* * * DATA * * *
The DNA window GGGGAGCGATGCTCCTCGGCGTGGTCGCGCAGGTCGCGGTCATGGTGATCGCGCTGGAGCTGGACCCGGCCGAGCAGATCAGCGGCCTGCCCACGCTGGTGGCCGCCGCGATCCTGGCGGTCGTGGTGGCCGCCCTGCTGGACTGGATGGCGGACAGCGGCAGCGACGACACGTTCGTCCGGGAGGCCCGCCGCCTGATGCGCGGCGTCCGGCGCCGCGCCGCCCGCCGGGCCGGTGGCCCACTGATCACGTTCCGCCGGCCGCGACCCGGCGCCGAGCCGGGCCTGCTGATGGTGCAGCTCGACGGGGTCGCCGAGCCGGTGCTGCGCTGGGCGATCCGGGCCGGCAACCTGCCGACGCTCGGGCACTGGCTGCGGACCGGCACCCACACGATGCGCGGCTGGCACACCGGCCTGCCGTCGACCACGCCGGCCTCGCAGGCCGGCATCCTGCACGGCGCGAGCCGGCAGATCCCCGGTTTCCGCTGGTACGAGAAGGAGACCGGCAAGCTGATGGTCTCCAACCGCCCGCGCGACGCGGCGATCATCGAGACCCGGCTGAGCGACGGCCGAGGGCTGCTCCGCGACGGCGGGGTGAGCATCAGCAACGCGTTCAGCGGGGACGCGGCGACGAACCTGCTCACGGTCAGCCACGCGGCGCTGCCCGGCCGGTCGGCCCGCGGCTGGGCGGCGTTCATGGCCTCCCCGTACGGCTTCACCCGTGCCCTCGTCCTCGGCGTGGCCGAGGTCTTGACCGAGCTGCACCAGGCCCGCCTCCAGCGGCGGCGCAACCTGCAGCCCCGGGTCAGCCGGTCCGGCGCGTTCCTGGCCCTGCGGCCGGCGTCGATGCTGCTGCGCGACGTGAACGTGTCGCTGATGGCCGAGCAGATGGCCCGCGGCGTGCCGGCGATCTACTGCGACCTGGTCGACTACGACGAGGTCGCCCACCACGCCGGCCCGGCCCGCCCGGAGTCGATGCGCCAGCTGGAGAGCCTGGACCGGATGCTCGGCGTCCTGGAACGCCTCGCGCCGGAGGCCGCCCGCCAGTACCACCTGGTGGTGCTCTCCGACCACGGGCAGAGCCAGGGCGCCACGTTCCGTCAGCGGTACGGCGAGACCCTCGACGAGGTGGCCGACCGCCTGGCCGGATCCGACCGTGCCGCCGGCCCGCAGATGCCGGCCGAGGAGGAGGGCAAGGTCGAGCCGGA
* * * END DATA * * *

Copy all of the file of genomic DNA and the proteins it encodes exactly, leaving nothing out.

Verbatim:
The DNA window GGGGAGCGATGCTCCTCGGCGTGGTCGCGCAGGTCGCGGTCATGGTGATCGCGCTGGAGCTGGACCCGGCCGAGCAGATCAGCGGCCTGCCCACGCTGGTGGCCGCCGCGATCCTGGCGGTCGTGGTGGCCGCCCTGCTGGACTGGATGGCGGACAGCGGCAGCGACGACACGTTCGTCCGGGAGGCCCGCCGCCTGATGCGCGGCGTCCGGCGCCGCGCCGCCCGCCGGGCCGGTGGCCCACTGATCACGTTCCGCCGGCCGCGACCCGGCGCCGAGCCGGGCCTGCTGATGGTGCAGCTCGACGGGGTCGCCGAGCCGGTGCTGCGCTGGGCGATCCGGGCCGGCAACCTGCCGACGCTCGGGCACTGGCTGCGGACCGGCACCCACACGATGCGCGGCTGGCACACCGGCCTGCCGTCGACCACGCCGGCCTCGCAGGCCGGCATCCTGCACGGCGCGAGCCGGCAGATCCCCGGTTTCCGCTGGTACGAGAAGGAGACCGGCAAGCTGATGGTCTCCAACCGCCCGCGCGACGCGGCGATCATCGAGACCCGGCTGAGCGACGGCCGAGGGCTGCTCCGCGACGGCGGGGTGAGCATCAGCAACGCGTTCAGCGGGGACGCGGCGACGAACCTGCTCACGGTCAGCCACGCGGCGCTGCCCGGCCGGTCGGCCCGCGGCTGGGCGGCGTTCATGGCCTCCCCGTACGGCTTCACCCGTGCCCTCGTCCTCGGCGTGGCCGAGGTCTTGACCGAGCTGCACCAGGCCCGCCTCCAGCGGCGGCGCAACCTGCAGCCCCGGGTCAGCCGGTCCGGCGCGTTCCTGGCCCTGCGGCCGGCGTCGATGCTGCTGCGCGACGTGAACGTGTCGCTGATGGCCGAGCAGATGGCCCGCGGCGTGCCGGCGATCTACTGCGACCTGGTCGACTACGACGAGGTCGCCCACCACGCCGGCCCGGCCCGCCCGGAGTCGATGCGCCAGCTGGAGAGCCTGGACCGGATGCTCGGCGTCCTGGAACGCCTCGCGCCGGAGGCCGCCCGCCAGTACCACCTGGTGGTGCTCTCCGACCACGGGCAGAGCCAGGGCGCCACGTTCCGTCAGCGGTACGGCGAGACCCTCGACGAGGTGGCCGACCGCCTGGCCGGATCCGACCGTGCCGCCGGCCCGCAGATGCCGGCCGAGGAGGAGGGCAAGGTCGAGCCGGA